Author: Lori Ann Thrupp
There is a growing realization worldwide that biodiversity is fundamental to agricultural production and food security, as well as a valuable ingredient of environmental conservation. Yet predominant patterns of agricultural growth have eroded biodiversity in, for example, plant genetic resources, livestock, insects and soil organisms. This erosion has caused economic loss, jeopardizing productivity and food security, and leading to broader social costs. Equally alarming is the loss of biodiversity in “natural” habitats from the expansion of agricultural production to frontier areas. The conflicts between agriculture and biodiversity are by no means inevitable. With sustainable farming practices and changes in agricultural policies and institutions, they can be overcome.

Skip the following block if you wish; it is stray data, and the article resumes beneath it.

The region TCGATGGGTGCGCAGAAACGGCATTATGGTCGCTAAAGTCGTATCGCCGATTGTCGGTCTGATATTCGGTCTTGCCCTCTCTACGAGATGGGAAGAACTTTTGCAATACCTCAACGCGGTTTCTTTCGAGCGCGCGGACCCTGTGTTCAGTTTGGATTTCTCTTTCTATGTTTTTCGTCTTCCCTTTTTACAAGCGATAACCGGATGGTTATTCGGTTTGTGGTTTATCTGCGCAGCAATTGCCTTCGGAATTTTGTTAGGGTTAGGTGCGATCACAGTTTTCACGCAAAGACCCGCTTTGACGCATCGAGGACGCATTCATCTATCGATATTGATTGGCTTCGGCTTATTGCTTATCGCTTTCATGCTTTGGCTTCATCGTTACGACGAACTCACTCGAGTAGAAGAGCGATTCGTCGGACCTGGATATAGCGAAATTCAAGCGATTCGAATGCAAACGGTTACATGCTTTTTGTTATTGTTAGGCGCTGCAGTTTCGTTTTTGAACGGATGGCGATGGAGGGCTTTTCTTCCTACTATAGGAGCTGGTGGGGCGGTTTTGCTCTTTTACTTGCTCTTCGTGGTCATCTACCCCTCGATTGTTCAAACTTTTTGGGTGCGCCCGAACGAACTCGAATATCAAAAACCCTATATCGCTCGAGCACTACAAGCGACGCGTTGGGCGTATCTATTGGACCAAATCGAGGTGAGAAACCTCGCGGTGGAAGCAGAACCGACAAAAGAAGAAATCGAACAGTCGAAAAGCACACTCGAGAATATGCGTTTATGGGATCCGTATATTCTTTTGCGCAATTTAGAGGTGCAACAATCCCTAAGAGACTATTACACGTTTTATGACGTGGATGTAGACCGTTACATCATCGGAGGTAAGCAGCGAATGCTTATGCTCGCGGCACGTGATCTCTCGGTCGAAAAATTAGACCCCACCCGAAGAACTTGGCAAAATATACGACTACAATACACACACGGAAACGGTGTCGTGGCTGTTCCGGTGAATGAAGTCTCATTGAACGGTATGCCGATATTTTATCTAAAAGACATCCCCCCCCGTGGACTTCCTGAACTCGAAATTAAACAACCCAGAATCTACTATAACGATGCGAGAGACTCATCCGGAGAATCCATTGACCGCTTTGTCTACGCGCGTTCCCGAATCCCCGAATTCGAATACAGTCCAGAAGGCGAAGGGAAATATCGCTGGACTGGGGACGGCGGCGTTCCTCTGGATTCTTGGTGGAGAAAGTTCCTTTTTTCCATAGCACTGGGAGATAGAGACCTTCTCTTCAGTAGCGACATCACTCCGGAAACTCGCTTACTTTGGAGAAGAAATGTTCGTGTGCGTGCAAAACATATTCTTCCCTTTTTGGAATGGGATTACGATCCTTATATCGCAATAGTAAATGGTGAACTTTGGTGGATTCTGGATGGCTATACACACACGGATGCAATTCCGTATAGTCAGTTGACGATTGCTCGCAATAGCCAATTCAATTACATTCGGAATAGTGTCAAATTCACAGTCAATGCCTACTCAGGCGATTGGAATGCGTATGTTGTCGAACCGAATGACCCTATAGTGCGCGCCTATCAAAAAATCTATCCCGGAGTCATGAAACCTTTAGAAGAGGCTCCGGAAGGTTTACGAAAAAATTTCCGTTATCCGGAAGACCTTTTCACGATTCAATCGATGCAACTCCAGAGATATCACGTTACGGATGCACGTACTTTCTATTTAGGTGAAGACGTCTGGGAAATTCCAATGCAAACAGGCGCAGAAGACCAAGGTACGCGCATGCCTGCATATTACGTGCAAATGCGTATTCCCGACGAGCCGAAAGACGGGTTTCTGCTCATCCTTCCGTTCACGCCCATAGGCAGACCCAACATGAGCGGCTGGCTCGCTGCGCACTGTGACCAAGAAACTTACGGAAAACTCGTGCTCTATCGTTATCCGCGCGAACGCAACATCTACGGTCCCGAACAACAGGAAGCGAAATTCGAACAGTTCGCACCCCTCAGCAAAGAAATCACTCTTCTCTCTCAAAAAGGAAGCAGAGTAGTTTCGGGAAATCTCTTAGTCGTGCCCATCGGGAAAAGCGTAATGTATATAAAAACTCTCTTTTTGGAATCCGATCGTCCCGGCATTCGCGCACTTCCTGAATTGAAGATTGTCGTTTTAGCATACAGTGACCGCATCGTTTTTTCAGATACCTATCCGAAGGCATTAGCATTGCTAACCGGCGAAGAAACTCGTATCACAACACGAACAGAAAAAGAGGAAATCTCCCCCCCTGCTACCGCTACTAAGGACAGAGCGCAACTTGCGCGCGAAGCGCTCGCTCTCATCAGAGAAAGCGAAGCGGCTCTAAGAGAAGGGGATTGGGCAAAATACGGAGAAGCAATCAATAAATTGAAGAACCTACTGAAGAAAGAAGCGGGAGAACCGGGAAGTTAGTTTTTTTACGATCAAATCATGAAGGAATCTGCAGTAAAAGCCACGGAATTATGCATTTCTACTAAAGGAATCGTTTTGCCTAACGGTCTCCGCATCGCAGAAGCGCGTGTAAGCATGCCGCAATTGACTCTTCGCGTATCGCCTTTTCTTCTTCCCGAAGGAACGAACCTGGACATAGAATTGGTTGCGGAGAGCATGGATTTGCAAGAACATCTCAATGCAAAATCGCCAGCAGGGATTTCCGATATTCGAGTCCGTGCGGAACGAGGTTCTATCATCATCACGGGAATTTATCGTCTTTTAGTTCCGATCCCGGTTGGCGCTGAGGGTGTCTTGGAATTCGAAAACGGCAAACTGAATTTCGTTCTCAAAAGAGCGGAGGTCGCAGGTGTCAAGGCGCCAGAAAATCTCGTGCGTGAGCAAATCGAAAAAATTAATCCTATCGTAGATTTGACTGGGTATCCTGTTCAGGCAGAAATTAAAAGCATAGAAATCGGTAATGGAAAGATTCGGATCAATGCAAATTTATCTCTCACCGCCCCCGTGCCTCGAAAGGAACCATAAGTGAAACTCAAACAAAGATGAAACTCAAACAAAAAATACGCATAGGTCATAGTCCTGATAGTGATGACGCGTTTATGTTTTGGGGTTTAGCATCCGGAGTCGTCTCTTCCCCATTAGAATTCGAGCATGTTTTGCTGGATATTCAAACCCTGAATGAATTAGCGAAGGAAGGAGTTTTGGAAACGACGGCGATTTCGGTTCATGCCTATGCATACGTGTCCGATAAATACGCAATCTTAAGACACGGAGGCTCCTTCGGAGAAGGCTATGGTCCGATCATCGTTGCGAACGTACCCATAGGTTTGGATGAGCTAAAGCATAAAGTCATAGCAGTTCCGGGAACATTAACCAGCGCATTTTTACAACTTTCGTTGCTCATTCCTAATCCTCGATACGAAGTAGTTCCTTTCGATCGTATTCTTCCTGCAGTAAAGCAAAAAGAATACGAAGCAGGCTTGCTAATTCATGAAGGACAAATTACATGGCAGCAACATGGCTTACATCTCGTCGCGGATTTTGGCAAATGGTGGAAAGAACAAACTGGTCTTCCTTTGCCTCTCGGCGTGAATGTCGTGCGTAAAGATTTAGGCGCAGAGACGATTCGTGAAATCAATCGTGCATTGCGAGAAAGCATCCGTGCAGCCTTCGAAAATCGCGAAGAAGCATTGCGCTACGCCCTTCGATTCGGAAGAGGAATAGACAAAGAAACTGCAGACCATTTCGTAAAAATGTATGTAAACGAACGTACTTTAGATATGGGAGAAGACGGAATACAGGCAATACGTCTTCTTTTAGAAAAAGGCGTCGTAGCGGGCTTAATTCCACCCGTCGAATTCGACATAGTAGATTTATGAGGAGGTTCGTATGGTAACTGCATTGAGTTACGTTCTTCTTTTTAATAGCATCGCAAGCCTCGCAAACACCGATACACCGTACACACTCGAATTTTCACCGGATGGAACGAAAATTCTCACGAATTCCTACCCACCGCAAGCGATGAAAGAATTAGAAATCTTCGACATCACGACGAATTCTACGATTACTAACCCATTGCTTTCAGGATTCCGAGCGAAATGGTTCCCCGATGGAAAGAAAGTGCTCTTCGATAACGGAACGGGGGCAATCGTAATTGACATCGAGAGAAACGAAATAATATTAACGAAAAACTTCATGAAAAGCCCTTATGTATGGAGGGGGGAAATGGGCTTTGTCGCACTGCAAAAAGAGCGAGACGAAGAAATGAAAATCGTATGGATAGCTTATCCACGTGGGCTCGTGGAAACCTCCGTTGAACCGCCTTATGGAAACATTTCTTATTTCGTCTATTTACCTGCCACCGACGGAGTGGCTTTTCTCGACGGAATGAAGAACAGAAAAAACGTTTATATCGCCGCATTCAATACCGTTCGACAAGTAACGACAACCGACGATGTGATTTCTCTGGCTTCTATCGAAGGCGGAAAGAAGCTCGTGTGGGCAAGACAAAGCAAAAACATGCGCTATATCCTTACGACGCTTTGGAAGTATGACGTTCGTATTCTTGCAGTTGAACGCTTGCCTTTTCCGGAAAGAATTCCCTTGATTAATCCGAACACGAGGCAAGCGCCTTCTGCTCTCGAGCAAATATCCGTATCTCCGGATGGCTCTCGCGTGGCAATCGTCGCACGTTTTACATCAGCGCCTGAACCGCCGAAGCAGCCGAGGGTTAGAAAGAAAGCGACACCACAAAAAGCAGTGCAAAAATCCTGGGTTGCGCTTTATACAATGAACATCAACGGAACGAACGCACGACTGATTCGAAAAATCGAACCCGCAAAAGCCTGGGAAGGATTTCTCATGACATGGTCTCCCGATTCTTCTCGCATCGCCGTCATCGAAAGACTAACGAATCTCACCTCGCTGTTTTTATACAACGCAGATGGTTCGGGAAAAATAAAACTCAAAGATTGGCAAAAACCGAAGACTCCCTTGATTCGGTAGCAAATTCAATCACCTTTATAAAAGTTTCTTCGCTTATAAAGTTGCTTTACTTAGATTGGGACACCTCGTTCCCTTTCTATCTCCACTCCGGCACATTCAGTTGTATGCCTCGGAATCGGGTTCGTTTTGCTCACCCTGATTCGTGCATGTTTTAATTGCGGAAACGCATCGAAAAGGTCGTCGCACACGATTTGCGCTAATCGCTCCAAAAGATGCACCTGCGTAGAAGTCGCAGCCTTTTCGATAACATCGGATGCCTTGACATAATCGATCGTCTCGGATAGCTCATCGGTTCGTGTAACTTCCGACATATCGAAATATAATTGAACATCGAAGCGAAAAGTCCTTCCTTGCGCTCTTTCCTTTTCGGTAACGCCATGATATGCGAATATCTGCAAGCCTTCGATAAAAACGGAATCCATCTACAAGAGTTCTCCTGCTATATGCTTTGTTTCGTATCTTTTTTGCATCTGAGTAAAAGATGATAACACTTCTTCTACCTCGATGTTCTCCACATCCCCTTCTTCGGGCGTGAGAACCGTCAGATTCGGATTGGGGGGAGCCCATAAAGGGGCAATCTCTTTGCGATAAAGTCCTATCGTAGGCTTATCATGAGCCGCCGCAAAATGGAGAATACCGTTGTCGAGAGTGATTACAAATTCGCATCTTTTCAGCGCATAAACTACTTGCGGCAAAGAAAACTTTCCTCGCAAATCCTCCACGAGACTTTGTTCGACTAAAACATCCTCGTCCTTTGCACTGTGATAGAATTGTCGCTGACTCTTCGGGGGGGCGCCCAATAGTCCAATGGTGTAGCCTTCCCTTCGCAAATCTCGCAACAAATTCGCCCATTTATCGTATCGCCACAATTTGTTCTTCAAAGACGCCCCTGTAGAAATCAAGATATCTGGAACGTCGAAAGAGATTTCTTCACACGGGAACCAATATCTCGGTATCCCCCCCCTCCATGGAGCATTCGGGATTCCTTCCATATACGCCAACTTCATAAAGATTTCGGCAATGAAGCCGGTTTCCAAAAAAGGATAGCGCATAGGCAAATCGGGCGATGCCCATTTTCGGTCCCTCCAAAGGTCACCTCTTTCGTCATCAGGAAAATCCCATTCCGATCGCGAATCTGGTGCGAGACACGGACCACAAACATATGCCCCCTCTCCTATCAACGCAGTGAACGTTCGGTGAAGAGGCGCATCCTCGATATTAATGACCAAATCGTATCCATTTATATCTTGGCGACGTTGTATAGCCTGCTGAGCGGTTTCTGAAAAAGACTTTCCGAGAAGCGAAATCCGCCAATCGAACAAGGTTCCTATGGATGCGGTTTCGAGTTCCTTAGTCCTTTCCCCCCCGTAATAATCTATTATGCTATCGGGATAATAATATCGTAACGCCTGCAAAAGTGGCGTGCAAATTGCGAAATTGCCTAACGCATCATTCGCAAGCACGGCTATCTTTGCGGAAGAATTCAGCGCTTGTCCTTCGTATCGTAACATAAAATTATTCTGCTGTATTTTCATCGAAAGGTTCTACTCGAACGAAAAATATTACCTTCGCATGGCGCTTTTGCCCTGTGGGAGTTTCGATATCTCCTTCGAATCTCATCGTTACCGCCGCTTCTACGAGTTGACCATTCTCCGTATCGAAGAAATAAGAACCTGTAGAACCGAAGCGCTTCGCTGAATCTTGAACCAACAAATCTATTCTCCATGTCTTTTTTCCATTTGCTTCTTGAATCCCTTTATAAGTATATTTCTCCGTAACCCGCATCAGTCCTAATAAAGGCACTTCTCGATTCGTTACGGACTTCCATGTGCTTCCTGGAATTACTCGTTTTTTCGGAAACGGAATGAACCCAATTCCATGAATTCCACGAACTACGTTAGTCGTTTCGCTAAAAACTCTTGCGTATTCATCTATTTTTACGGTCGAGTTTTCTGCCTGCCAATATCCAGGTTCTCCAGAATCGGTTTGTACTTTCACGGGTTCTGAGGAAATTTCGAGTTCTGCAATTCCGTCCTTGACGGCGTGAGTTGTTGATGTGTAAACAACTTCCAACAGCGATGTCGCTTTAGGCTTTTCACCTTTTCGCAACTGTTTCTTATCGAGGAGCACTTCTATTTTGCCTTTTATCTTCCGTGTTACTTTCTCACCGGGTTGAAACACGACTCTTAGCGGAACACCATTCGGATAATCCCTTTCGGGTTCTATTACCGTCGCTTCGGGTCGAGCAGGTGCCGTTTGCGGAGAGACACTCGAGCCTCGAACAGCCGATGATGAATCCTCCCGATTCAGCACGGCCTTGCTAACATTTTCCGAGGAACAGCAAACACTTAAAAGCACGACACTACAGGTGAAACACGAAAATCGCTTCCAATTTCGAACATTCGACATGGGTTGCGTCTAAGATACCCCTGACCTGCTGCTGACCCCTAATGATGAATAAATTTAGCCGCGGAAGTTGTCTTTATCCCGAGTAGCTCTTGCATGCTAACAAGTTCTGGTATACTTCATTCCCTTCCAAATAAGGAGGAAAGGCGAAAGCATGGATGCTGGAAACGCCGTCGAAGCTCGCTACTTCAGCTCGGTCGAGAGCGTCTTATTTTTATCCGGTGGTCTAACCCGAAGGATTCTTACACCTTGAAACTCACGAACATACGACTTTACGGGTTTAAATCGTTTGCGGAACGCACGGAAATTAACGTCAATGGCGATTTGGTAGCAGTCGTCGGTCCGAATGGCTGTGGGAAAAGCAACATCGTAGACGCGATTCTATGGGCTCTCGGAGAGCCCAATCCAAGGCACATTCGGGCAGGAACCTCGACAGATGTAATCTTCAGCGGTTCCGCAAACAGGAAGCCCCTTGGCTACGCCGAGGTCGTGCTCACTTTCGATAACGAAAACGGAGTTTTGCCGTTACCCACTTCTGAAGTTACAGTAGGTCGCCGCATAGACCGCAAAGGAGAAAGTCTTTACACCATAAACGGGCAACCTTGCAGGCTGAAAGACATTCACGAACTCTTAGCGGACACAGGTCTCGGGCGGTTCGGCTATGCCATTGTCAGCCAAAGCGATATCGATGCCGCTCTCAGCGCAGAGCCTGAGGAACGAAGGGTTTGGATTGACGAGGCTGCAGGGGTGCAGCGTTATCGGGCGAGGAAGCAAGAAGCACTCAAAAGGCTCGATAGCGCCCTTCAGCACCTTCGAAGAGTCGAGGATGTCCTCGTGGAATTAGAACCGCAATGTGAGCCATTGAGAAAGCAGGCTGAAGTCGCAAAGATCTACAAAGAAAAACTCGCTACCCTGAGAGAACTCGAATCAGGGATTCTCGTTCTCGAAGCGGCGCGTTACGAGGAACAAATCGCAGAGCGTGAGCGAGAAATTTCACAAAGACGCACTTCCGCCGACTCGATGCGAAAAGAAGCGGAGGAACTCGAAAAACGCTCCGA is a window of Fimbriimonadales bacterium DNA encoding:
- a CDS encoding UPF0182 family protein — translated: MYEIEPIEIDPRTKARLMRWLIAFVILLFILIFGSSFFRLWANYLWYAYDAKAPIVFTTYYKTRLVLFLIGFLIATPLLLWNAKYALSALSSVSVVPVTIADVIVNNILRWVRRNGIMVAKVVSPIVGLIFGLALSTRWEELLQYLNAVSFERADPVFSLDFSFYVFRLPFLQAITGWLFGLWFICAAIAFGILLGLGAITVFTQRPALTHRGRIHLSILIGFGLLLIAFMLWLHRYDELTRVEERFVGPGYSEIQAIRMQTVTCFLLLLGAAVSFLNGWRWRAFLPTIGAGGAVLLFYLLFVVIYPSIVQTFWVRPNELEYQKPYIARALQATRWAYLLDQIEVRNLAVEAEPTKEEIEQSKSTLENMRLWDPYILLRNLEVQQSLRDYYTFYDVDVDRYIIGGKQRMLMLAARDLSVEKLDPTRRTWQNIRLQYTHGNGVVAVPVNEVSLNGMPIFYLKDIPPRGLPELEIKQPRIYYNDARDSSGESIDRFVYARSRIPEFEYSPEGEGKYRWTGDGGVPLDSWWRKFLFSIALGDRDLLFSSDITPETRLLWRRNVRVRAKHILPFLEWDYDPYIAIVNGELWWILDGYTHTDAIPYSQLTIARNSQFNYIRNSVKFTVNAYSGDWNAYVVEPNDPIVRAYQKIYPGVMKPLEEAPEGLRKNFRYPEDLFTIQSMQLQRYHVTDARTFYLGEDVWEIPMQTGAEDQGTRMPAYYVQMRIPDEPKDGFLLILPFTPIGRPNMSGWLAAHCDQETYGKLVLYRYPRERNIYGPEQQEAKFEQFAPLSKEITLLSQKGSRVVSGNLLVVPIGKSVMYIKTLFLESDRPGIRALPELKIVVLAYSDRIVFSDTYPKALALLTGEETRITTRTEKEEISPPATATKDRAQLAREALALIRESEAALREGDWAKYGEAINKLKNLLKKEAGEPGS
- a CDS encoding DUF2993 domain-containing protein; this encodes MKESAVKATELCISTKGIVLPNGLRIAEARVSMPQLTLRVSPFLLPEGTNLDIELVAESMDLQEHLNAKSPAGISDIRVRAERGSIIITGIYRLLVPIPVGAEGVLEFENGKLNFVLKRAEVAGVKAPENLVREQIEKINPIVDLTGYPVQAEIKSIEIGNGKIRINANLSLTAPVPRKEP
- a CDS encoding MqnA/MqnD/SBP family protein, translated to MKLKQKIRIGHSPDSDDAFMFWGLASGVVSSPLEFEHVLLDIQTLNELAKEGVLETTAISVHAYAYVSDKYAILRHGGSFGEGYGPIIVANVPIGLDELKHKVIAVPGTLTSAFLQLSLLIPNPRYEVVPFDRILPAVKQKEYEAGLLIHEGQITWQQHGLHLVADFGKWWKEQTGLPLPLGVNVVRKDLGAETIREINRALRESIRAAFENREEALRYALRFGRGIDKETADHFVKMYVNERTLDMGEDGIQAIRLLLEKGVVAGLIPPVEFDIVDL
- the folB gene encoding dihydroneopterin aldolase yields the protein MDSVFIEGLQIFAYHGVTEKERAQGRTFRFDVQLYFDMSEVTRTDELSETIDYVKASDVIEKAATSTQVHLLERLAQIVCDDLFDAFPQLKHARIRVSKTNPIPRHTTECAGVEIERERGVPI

Historical evidence and current observation show that biodiversity maintenance must be integrated with agricultural practices—a strategy that can have multiple ecological and socio-economic benefits, particularly to ensure food security. Practices that conserve, sustainably use and enhance biodiversity are necessary at all levels in farming systems, and are of critical importance for food production, livelihood security, health and the maintenance of ecosystems. This article summarizes the main conflicts and complementarities between biodiversity and agriculture, discusses the ecosystem services provided by agricultural biodiversity, and highlights principles, policies and practices that enhance diversity in agroecosystems.